Wireless technologies are no longer a luxury or bonus; they’re mandatory for modern industrial networking. As the Industrial Internet of Things (IIoT) becomes the standard for how communications networks are run and structured, wireless infrastructure will serve as the glue that holds these application scenarios together.
Wireless local area networks (WLANs) require a carefully balanced set of network characteristics. Some elements, like low latency and reliable throughput, play more important roles than others. To evaluate the quality of a wireless network, consider these performance indicators:
- Packet loss rate: The percentage of sent messages (or packets/frames) not received successfully by the intended recipient. In ideal situations, this rate would be no greater than 0.1 percent. However, in noisier environments, error rates may reach 2-3 percent.
- Latency: The delay in transmission for the delivery of a message via a wireless connection. The strongest networks have low latency, which in most cases is far less than 50-100ms.
- Data throughput: The ability to reliably transmit a certain amount of data over a specified time. The higher and stronger the throughput (e.g., more than 50-100 Mbits/s), the better the network.
- Interruption: A break in the transmission that takes place when a client roams from one access point to another. Ideally, networks will have few, low impact interruptions (e.g., less than 50ms).
- Range: The area included by an access point or the seamlessness in the coverage of a facility that determines whether the WLAN connections are strong enough to reach all necessary locations. Ranges can be large or small, depending on the design and objectives of the specific network, but stronger networks typically have longer ranges.
Six New WLAN Technologies to Improve Network Performance
The IEEE 802.11 standards for media access control and physical layer specifications identify special technologies for WLANs. These can be used in a variety of industrial applications to meet the criteria list above and bolster overall network reliability and performance.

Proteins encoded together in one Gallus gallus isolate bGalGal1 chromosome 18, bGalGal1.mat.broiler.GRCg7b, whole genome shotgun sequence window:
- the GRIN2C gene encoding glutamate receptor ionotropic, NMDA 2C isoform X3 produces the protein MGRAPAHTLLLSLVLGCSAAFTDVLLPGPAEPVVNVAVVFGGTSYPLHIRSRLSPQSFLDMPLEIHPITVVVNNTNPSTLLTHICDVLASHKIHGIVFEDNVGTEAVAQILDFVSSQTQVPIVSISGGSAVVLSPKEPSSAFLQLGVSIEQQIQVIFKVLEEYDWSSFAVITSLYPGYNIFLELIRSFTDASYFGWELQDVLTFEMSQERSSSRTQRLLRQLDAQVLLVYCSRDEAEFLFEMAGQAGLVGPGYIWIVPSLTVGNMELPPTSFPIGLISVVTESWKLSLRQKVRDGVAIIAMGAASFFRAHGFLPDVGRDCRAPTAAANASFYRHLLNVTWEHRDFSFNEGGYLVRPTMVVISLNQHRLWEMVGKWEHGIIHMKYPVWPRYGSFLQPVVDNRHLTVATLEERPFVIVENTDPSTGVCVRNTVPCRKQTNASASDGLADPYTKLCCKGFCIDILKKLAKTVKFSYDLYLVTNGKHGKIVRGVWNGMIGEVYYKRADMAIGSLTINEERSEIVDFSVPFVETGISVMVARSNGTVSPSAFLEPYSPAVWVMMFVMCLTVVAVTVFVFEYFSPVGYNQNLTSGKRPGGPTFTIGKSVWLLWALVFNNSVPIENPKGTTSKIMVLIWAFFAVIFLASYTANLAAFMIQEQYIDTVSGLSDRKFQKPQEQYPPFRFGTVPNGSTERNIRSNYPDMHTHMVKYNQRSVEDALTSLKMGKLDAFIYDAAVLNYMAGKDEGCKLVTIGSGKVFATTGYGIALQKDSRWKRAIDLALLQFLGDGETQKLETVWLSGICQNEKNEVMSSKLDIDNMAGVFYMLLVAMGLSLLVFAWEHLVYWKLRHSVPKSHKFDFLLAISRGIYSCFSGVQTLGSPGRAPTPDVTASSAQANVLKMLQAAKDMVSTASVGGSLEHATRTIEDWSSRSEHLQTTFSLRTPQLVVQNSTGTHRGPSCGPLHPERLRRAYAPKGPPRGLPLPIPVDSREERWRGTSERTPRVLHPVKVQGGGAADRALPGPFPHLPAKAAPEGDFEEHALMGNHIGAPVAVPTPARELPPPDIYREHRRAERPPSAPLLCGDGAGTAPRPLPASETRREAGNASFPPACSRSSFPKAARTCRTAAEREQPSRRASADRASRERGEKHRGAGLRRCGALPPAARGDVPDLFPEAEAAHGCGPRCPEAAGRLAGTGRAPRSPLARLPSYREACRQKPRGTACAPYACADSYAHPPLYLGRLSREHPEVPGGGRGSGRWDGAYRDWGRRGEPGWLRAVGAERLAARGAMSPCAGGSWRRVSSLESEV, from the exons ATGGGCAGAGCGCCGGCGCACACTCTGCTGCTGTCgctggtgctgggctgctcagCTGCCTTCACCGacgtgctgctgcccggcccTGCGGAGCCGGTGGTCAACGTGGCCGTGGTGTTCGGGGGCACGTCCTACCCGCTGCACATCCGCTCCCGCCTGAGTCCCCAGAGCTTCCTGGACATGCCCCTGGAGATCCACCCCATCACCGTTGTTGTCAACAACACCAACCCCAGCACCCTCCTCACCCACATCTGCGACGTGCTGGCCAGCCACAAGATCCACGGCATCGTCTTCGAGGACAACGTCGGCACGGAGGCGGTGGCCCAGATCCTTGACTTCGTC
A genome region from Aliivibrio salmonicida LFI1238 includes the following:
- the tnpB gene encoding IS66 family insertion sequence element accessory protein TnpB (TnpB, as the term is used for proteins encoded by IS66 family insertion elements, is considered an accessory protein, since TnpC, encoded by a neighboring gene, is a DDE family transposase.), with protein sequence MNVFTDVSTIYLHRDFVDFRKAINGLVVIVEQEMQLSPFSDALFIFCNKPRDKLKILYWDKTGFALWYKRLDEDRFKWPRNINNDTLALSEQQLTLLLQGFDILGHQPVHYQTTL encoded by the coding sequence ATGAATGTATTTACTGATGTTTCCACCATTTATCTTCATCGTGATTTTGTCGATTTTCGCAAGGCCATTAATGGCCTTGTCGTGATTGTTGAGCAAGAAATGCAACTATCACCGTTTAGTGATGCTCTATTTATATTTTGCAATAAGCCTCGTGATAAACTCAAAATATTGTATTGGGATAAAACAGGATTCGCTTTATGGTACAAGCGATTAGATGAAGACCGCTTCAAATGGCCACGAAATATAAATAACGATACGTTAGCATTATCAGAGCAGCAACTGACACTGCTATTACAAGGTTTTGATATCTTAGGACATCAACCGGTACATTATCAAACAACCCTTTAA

Characterized by long range and high transmission speeds, WLANs require a strong design that is optimized to meet the unique requirements of industrial applications. Optimization technologies, along with the latest technical options and modern equipment, will put teams on the path to ensure the quality and throughput of wireless networks, no matter the application scenario.
Here are six new WLAN technologies to know more about:
1. Adaptive noise immunity (ANI): Enabling the ANI mechanism in an access point will help prevent the interference of other signals and improve the data throughput. With a heightened sensitivity to detect the correct WLAN signals, it's far less likely for the receiver to improperly process an interfering signal instead. This reduces both missed and delayed transmissions, ultimately optimizing the throughput.
2. Adaptive radio frequency (RF) optimization: Since it's possible for external interferences to change dynamically, some WLAN systems may benefit from a mechanism that automatically switches to a different radio channel. Modern access points with this feature can minimize external interference by adapting the radio channel to its environment, without manual intervention.
3. Band and client steering: In networks with multiple access points and clients, it can be helpful to shift clients to another frequency band or access point with a lighter load. For example, if a client normally connects to a 2.4 GHz band, but can communicate in the 5 GHz frequency range too - it enables an automatic shift away from the often overloaded 2.4 GHz. Alternatively, client steering moves traffic from overloaded access points to less loaded ones. Either tactic accomplishes a more even load distribution across the wireless network and less disruption from interfering transmissions.
4. Airtime fairness: Clients within a network often compete for available bandwidth. To avoid this, the airtime fairness method ensures an efficient use of the available bandwidth for communication from the access point to the client. It controls the queue of packets to be transmitted at the access point. Slow clients are served with fewer packets so that other clients can move more data downstream and use the channel for a longer period of time.